I am not accustomed to attending embassy celebrations on the national days of different countries. There are more than 100 embassies in Cairo, as well as many international and regional organizations, and attending such events is not commensurate with many of the burdens.
However, I was keen on attending the celebration of the Embassy of Latvia in Cairo with the centennial anniversary of the state. Latvia was one of the countries that came into existence in after World War I, on November 18, 1918. This was almost four years before the birth of the Egyptian state, which was based on the British declaration of February 28, 1922, following the Egyptian revolution of 1919, the centennial anniversary of which will be celebrated next year.
In reality, the similarity between Latvia and Egypt stops at this point. Egypt is located on the Mediterranean and Red seas, where the water is warm all year. Latvia is located on the Baltic Sea, where water is cold most of the year. Latvia has only 2 million people, while Egypt has 100 million people. While Latvia takes up an area slightly less than 65 square kilometers, Egypt takes up more than a million square kilometers. Latvia’s capital Riga won the title of the cleanest world capital this year, while Cairo won that title in 1925 in a different world and under different circumstances.
Latvia’s per capita income in the gross domestic product (GDP) measured by the purchasing power of the dollar is more than double that of Egypt’s. When measured by official value, then Latvia’s per capita income is more than five times that of Egypt’s. Latvia is a highly rated country in terms of human development indicators, while Egypt remains in a modest state in terms of the same indicators.
The difference between Egypt and Latvia is not the difference between a large country with a large population and a small country with a small population like Latvia (in fact, Latvia’s population declined between 2010 and 2018, but that is another story). The Egyptian dilemma would remain if the comparison were with other large countries with big populations – even those with a population of more than a billion, such as China and India. It would also exist if comparisons were with other small countries such as Estonia, Lithuania, Taiwan, Singapore, Hong Kong, Dubai, and so on.
If there is one consensus among those interested in Egyptian developmental thinking, whether within the government or among the governed, it is aiming to achieve an average growth rate of 8 percent annually over the next two decades. This would help overcome population growth rates and provide employment for 750,000 people entering the labor market each year, while also creating a sustainable energy for growth and progress to move Egypt from its current position in the world to the ranks of developed countries. There is nothing that unites China, with its huge size and population, and Latvia, with its small are and population, except achieving high growth rates for a period of time sufficient enough to overcome poverty, underdevelopment and their presence in the Third World.
The ever-pressing issue for Egypt is how to do it? The fact is that during the period from 2013 to 2018, Egypt achieved a remarkable leap from a negative growth rate in 2012/2013 to 5.3 percent during the past year, and there are expectations of achieving 5.5 percent during the current year, with glad tidings of reaching 6 percent by 2020. This reflects a great effort; however, reaching 8 percent is still far away. And with such current rates, reaching it will be at a time when the complexity is more complex than now because of the increase in population and other reasons, in addition to surprises that nobody knows when or how they may come.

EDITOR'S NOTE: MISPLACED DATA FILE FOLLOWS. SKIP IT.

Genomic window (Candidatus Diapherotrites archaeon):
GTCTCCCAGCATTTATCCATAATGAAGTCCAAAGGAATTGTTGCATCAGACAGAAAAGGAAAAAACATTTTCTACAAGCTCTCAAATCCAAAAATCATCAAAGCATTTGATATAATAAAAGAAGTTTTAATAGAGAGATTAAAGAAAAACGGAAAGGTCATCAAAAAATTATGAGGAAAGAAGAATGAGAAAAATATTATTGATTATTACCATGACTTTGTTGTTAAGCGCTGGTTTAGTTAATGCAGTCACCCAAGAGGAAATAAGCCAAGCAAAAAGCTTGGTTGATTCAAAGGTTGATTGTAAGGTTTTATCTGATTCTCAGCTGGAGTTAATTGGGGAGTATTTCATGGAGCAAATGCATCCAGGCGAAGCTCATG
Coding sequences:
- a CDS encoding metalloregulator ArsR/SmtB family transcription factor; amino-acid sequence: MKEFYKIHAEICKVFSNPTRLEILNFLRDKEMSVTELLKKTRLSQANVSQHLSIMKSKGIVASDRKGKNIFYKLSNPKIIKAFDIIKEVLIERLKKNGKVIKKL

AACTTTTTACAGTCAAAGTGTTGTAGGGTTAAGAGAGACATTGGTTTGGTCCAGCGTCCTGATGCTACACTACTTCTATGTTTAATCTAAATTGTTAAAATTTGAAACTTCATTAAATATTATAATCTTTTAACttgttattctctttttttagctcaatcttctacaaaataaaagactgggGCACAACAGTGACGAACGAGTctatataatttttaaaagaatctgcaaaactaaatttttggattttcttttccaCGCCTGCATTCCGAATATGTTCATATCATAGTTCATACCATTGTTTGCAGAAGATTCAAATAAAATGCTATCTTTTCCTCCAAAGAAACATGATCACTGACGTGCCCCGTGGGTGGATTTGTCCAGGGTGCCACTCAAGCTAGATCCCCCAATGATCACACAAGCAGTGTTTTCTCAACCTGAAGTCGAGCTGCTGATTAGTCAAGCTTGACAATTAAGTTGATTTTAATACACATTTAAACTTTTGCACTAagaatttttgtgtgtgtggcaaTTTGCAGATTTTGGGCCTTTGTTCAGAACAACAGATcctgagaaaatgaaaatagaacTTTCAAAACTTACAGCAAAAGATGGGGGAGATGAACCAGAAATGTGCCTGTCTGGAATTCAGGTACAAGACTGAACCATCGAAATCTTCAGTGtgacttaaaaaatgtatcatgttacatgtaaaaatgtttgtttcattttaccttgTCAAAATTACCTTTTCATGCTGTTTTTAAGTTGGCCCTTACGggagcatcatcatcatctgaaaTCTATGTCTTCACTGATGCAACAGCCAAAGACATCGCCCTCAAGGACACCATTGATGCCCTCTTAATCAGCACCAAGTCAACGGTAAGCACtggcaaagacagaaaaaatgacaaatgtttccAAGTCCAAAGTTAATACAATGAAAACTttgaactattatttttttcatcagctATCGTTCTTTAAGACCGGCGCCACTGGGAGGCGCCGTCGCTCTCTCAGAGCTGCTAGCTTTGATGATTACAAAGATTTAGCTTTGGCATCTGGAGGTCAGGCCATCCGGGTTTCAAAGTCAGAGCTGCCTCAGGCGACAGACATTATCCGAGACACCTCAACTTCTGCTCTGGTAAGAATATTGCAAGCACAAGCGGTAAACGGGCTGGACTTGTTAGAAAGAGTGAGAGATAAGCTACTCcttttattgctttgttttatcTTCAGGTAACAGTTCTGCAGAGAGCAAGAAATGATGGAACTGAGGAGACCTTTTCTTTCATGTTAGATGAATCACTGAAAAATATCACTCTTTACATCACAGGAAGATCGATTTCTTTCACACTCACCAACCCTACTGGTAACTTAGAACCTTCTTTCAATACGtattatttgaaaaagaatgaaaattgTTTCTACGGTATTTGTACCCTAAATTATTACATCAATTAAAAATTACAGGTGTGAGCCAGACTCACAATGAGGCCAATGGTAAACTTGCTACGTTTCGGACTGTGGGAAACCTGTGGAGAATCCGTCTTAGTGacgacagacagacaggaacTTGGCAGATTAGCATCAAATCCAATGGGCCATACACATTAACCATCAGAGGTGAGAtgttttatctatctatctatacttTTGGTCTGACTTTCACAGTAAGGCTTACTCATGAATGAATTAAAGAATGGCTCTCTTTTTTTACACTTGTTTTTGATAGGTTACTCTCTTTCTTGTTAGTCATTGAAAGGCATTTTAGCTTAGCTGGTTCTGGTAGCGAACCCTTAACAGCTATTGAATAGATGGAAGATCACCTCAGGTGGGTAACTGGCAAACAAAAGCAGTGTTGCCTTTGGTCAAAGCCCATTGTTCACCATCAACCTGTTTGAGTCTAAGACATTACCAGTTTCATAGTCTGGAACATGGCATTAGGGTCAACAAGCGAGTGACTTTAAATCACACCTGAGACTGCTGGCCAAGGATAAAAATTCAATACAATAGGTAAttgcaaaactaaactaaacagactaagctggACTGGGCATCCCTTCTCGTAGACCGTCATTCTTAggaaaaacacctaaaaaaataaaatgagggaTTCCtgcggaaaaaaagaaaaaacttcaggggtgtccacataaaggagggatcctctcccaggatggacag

What big and small countries have always done is achieving sufficient capital accumulation to achieve such growth, which in the Chinese case reached 13 percent in some years, until there is fear of the “heat” of the economy at this rate of growth through added energy consumption and burdens on infrastructure. But this is not Egypt’s case anyway, and its goal of achieving 8 percent is not only reasonable but also possible, if we first learn from other countries that each country and place in fact has competitive advantages in humans and production, and secondly that accumulation occurs only with heavy investment in different projects based on these competitive advantages.
It is clear that what has been achieved so far in Egypt has been the result of government investments that have rehabilitated the infrastructure, established giant projects, and laid the foundations to move from the river to the sea, as well as giving the state the ability to simply reach its outskirts and borders. Private investment was modest, and foreign investment rates were below pre-2011 levels, which means that Egypt needs to achieve a lot more in the way of laws, regulations and capacities that attract foreign investment. Greater effort is also needed for private sector investment, which suffers different kinds of apprehension. Historically, both foreign and private Egyptian investments were among the reasons Egypt achieved this desired rate at the end of the 1970s and came close to it in the mid-2000s.
Asking the question and looking for an answer on how to multiply the domestic and foreign capital businesses is the one that will bring Egypt closer to 8 percent; it will all be guaranteed if the municipalities do their roles in mobilizing local capitals to invest in each government separately. The fact is that the governor’s job is not only to work on controlling the markets, treating the citizens well, and inspecting hospitals and schools – all of which are laudable and commendable and require effort. But equally important is the development of the government itself and adding to national income through another “Dubai” on the sea or a second “Latvia” in the one of the governorates!